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Alpha Adventure Ranch At Nocona, LLC v. Warrior Golf Management, LLC

Court of Appeals of Texas, Second District, Fort Worth

December 12, 2019

Alpha Adventure Ranch at Nocona, LLC, Appellant
v.
Warrior Golf Management, LLC, Appellee

          On Appeal from the 97th District Court Montague County, Texas Trial Court No. 2018-0451M-CV

          Before Birdwell, Bassel, and Wallach, JJ.

          MEMORANDUM OPINION

          Dabney Bassel Justice

         I. Introduction

         This is an appeal from the trial court's denial of an application for a temporary injunction in which Appellant Alpha Adventure Ranch at Nocona, LLC sought to enjoin a foreclosure sale. See Tex. Civ. Prac. & Rem. Code Ann. § 51.014(a)(4). In a single issue, Appellant challenges that denial. In the trial court, Appellant conceded that it had failed to pay an installment on the note it had executed as part of the purchase of a golf course. Appellant sought to avoid the effect of that default by arguing that because of a unique provision in the note, the failure to make the payment did not constitute an event of default that entitled the noteholder to exercise its rights to foreclose under the deed of trust securing the note's payment. The trial court, however, also heard evidence that property taxes had not been paid and that the failure to pay those taxes constituted a default under the terms of the deed of trust. Appellant does not argue that the unique note term it had relied on to avoid foreclosure for the failure to pay an installment also applies to the separate default for the failure to pay property taxes. The only challenge Appellant raises to the property-tax default is its pending dispute with the taxing authority about the amount owed. A trial court does not abuse its discretion when the evidence conflicts on whether there is a basis for injunctive relief, and the contention regarding whether there was an excuse for not paying the property taxes presented only a fact question, which the trial court apparently resolved against Appellant. With evidence before the trial court of an uncured event of default that permitted foreclosure under the terms of the deed of trust, the trial court did not abuse its discretion by denying Appellant's application for a temporary injunction. We affirm.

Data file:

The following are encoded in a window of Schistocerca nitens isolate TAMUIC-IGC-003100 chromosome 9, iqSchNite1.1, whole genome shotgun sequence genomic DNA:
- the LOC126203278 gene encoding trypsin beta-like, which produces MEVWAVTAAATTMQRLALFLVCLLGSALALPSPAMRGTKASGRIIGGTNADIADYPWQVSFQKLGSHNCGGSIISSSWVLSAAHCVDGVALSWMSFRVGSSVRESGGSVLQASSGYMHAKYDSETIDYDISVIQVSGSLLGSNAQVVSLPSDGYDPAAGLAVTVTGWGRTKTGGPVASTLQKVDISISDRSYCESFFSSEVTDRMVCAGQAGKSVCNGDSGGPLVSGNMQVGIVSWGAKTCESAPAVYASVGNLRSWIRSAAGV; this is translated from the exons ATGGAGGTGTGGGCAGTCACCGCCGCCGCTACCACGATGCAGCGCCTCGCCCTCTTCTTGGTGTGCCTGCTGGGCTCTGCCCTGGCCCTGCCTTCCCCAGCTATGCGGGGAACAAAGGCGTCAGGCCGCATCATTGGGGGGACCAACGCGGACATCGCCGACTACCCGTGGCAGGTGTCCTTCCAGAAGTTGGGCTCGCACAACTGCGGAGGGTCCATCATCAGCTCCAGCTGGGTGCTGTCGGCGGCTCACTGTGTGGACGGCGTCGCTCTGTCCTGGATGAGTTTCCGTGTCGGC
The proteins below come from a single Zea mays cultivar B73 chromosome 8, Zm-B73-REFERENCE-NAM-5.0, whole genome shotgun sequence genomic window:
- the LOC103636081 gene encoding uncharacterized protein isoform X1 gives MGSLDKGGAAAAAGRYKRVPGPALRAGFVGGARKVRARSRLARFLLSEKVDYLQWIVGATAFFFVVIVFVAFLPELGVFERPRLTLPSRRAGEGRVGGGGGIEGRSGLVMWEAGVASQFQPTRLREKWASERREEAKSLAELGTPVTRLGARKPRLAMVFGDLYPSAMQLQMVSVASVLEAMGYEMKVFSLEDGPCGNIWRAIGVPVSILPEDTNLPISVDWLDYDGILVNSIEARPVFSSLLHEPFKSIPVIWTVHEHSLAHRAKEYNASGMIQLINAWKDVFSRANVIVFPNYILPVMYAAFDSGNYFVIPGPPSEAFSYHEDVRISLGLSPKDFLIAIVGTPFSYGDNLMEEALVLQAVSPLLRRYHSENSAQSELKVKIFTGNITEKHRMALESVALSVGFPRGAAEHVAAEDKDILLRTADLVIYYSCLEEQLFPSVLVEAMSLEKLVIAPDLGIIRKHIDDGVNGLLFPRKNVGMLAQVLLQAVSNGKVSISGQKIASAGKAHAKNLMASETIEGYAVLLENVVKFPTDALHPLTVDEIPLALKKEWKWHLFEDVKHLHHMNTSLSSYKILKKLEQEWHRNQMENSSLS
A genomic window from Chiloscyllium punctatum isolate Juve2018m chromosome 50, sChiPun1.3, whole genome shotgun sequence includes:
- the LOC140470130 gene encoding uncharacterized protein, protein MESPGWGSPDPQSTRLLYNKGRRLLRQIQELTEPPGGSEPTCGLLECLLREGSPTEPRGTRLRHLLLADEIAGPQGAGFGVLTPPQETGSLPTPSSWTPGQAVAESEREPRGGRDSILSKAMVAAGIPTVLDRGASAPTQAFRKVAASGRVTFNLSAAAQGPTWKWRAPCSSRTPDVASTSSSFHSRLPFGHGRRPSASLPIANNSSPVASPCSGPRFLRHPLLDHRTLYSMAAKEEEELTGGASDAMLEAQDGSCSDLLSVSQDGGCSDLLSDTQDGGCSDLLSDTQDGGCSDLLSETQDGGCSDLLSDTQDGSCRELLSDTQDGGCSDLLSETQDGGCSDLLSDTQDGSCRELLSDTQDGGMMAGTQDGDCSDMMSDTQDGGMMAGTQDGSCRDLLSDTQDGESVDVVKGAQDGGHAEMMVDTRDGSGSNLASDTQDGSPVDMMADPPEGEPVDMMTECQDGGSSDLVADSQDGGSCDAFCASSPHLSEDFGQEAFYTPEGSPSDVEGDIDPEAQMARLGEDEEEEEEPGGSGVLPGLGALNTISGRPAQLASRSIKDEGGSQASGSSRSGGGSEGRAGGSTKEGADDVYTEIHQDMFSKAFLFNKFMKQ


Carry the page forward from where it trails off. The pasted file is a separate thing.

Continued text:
II. Factual and procedural background

         Appellant executed a note, secured by a deed of trust, as part of its purchase of a golf course. When Appellee Warrior Golf Management, LLC (the noteholder) sought to foreclose based on several defaults, one of which was the failure to make an installment payment, Appellant sought a temporary injunction to stop the foreclosure. Appellant conceded that the installment payment was not made but argued that the note's unique terms did not make that failure an event of default that permitted foreclosure but instead caused the unpaid installment to be rolled into the balance due on the note's maturity. The trial court initially issued a temporary restraining order, suspending the noteholder's attempt to foreclose.

         The noteholder challenged Appellant's construction of the note that permitted it to avoid foreclosure and also alleged that Appellant had failed to pay more than $20, 000 in property taxes required under the deed of trust securing the note's payment. Indeed, the deed of trust provides both that Appellant "will pay all taxes and other rates levied on the Property" and that a default occurs "if the Trustor defaults in the observance or performance of any term or covenant which the Trustor has agreed to observe or perform under this Trustor[1] or elsewhere."

         With these clashing arguments teed up, the trial court held a temporary-injunction hearing. Neither side presented oral testimony, but the noteholder introduced, without objection, a tax statement from the local taxing authority that the noteholder's counsel represented showed Appellant's unpaid taxes. Appellant did not dispute that the face of the statement showed unpaid taxes, but Appellant's counsel claimed that there was a pending dispute with the taxing authority about the description of the property and, thus, a dispute about the amount of taxes owed.

         The trial court denied the temporary injunction and entered an order that stated,

After considering the pleadings of [Appellant] and [the noteholder] and argument of their counsel, the Court found the following:
That [the noteholder] had the right under the terms of the Note and Deed of Trust at issue to foreclose the lien created by the Deed of Trust lien after proper notice and opportunity by [the noteholder] had been given, as provided in said Deed of Trust;
That [the noteholder] gave [Appellant] proper notice and opportunity to cure in this matter, before Notice of ...

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